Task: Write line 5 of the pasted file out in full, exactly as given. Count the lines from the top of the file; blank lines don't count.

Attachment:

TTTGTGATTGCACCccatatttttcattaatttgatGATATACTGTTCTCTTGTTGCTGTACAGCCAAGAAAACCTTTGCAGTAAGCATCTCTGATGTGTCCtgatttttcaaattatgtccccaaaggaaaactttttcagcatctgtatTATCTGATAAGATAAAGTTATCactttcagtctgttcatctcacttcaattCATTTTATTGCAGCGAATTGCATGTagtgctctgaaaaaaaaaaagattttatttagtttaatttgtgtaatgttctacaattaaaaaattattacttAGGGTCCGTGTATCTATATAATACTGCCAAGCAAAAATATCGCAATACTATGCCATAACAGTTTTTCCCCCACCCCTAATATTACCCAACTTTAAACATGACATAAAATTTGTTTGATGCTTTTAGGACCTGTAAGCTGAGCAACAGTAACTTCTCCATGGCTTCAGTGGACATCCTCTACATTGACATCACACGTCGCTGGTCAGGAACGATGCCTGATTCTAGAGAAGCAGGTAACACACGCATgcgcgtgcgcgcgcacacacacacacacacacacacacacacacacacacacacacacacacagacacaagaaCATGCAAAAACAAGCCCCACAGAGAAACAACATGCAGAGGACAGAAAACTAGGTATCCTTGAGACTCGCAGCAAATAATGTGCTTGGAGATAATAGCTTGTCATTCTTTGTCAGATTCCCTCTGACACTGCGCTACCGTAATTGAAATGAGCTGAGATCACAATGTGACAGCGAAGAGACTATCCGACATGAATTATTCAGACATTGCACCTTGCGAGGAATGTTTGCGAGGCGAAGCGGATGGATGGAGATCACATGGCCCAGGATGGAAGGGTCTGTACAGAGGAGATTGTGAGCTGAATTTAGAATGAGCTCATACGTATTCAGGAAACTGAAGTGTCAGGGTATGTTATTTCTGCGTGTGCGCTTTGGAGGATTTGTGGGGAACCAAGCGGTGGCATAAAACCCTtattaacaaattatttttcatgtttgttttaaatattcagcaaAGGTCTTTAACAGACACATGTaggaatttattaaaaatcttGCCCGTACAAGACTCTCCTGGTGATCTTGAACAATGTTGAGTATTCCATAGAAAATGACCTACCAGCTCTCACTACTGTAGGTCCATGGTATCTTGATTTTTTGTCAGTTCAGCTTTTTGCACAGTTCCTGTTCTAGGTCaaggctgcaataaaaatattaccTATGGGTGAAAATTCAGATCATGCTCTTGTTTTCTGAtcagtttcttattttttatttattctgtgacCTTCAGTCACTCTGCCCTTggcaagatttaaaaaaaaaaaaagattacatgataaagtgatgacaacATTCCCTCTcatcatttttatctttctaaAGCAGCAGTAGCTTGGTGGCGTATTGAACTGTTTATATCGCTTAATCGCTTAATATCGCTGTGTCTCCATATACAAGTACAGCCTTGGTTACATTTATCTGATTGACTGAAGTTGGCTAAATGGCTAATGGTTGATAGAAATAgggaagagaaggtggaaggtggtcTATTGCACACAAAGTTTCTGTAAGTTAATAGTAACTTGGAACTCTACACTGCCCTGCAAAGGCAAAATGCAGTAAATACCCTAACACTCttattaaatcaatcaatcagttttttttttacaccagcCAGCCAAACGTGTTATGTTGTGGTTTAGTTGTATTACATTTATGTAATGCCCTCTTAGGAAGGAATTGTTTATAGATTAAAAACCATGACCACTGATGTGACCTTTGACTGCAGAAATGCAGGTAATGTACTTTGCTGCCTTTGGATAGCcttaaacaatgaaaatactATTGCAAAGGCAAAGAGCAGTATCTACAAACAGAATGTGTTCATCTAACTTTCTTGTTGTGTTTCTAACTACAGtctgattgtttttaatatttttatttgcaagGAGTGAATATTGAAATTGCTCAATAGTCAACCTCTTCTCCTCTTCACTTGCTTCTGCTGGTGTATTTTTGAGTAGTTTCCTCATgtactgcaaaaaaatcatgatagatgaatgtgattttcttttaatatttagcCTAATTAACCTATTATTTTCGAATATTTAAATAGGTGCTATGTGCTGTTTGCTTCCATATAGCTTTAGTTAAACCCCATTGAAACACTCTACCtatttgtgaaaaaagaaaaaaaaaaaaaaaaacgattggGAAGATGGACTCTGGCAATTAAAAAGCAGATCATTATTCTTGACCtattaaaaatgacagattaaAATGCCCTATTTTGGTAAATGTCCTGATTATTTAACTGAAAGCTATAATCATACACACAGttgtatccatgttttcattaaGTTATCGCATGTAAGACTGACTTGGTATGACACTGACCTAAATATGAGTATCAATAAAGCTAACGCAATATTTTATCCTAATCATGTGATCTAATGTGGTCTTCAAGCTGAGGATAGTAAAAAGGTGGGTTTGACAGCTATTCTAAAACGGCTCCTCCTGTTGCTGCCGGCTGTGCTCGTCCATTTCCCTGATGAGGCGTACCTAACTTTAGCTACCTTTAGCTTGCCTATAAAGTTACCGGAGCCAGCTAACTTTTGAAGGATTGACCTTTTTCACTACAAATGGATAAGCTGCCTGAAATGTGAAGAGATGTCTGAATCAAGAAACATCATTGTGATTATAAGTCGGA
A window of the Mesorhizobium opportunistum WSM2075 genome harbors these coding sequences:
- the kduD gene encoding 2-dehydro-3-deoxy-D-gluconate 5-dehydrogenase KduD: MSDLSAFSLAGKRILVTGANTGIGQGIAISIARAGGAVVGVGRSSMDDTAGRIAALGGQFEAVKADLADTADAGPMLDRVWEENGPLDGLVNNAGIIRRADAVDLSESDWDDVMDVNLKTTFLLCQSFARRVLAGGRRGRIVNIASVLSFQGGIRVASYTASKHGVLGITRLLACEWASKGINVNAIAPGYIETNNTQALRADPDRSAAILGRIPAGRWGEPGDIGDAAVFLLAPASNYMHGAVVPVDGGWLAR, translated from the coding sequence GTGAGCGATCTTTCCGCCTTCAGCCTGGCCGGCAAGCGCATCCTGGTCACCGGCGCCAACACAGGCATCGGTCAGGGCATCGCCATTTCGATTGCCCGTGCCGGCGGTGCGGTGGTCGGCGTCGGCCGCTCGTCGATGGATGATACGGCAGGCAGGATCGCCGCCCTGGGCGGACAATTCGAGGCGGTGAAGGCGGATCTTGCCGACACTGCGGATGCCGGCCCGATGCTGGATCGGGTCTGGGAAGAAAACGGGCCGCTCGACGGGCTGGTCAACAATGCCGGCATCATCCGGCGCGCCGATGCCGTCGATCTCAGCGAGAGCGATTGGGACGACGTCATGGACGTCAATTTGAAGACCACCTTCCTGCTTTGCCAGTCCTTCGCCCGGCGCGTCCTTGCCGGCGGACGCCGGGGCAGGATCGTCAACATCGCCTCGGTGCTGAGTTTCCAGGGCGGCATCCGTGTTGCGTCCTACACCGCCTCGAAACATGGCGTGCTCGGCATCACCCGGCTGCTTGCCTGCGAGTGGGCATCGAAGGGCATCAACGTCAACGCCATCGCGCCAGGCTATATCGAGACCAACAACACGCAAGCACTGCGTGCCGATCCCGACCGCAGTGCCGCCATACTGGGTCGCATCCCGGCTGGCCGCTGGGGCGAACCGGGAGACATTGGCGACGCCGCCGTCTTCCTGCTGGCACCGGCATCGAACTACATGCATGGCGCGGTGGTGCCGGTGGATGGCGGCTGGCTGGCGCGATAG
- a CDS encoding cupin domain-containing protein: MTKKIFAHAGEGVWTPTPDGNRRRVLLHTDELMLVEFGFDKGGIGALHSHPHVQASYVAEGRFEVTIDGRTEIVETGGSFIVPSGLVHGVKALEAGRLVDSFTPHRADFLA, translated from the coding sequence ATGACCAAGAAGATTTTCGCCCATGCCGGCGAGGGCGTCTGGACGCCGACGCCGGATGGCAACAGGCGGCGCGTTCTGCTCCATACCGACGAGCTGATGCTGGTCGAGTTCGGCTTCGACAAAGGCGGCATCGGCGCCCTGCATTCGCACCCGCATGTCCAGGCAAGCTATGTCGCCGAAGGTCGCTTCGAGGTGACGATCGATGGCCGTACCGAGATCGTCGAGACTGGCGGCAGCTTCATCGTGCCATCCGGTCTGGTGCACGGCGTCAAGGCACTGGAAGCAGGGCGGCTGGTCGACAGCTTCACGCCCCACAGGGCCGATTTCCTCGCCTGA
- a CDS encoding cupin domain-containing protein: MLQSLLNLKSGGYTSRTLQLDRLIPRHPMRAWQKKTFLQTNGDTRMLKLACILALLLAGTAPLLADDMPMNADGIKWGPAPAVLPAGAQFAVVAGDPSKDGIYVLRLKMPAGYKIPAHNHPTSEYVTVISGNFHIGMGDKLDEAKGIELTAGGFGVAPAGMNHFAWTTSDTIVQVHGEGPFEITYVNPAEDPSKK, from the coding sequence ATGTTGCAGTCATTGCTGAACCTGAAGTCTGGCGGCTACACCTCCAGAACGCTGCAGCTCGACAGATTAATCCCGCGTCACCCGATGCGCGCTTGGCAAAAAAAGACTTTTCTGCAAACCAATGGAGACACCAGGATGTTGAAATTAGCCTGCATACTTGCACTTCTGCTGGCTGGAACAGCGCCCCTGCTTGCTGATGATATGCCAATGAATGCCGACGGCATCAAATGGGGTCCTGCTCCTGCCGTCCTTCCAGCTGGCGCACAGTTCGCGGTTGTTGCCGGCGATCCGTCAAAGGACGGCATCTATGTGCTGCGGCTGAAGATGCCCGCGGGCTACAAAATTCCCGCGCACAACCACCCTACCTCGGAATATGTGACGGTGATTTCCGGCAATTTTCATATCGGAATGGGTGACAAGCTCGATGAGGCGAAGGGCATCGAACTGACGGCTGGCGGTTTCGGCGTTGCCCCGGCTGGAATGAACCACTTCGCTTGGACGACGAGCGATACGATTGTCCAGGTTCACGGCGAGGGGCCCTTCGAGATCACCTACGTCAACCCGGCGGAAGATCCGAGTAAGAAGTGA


- a CDS encoding cupin domain-containing protein: MLQSLLNLKSGGYTSRTLQLDRLIPRHPMRAWQKKTFLQTNGDTRMLKLACILALLLAGTAPLLADDMPMNADGIKWGPAPAVLPAGAQFAVVAGDPSKDGIYVLRLKMPAGYKIPAHNHPTSEYVTVISGNFHIGMGDKLDEAKGIELTAGGFGVAPAGMNHFAWTTSDTIVQVHGEGPFEITYVNPAEDPSKK, from the coding sequence ATGTTGCAGTCATTGCTGAACCTGAAGTCTGGCGGCTACACCTCCAGAACGCTGCAGCTCGACAGATTAATCCCGCGTCACCCGATGCGCGCTTGGCAAAAAAAGACTTTTCTGCAAACCAATGGAGACACCAGGATGTTGAAATTAGCCTGCATACTTGCACTTCTGCTGGCTGGAACAGCGCCCCTGCTTGCTGATGATATGCCAATGAATGCCGACGGCATCAAATGGGGTCCTGCTCCTGCCGTCCTTCCAGCTGGCGCACAGTTCGCGGTTGTTGCCGGCGATCCGTCAAAGGACGGCATCTATGTGCTGCGGCTGAAGATGCCCGCGGGCTACAAAATTCCCGCGCACAACCACCCTACCTCGGAATATGTGACGGTGATTTCCGGCAATTTTCATATCGGAATGGGTGACAAGCTCGATGAGGCGAAGGGCATCGAACTGACGGCTGGCGGTTTCGGCGTTGCCCCGGCTGGAATGAACCACTTCGCTTGGACGACGAGCGATACGATTGTCCAGGTTCACGGCGAGGGGCCCTTCGAGATCACCTACGTCAACCCGGCGGAAGATCCGAGTAAGAAGTGA